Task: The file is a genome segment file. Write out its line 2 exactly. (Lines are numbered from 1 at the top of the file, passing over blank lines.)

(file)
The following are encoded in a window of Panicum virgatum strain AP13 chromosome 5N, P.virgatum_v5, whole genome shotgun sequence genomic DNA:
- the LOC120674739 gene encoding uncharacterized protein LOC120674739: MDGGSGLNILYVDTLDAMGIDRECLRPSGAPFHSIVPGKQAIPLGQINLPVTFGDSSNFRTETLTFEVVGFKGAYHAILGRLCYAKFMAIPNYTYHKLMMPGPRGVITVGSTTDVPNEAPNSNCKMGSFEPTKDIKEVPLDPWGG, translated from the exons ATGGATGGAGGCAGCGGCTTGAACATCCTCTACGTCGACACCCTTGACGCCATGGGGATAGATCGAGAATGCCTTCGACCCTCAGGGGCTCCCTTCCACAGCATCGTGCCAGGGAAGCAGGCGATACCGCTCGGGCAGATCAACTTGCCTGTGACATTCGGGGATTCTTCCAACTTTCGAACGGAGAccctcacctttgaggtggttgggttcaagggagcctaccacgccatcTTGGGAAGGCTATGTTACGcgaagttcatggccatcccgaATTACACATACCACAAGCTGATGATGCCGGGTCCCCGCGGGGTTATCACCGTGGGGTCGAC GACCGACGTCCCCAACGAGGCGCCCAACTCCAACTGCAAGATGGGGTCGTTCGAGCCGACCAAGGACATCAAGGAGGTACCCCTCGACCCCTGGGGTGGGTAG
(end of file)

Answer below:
- the LOC120674739 gene encoding uncharacterized protein LOC120674739: MDGGSGLNILYVDTLDAMGIDRECLRPSGAPFHSIVPGKQAIPLGQINLPVTFGDSSNFRTETLTFEVVGFKGAYHAILGRLCYAKFMAIPNYTYHKLMMPGPRGVITVGSTTDVPNEAPNSNCKMGSFEPTKDIKEVPLDPWGG, translated from the exons ATGGATGGAGGCAGCGGCTTGAACATCCTCTACGTCGACACCCTTGACGCCATGGGGATAGATCGAGAATGCCTTCGACCCTCAGGGGCTCCCTTCCACAGCATCGTGCCAGGGAAGCAGGCGATACCGCTCGGGCAGATCAACTTGCCTGTGACATTCGGGGATTCTTCCAACTTTCGAACGGAGAccctcacctttgaggtggttgggttcaagggagcctaccacgccatcTTGGGAAGGCTATGTTACGcgaagttcatggccatcccgaATTACACATACCACAAGCTGATGATGCCGGGTCCCCGCGGGGTTATCACCGTGGGGTCGAC GACCGACGTCCCCAACGAGGCGCCCAACTCCAACTGCAAGATGGGGTCGTTCGAGCCGACCAAGGACATCAAGGAGGTACCCCTCGACCCCTGGGGTGGGTAG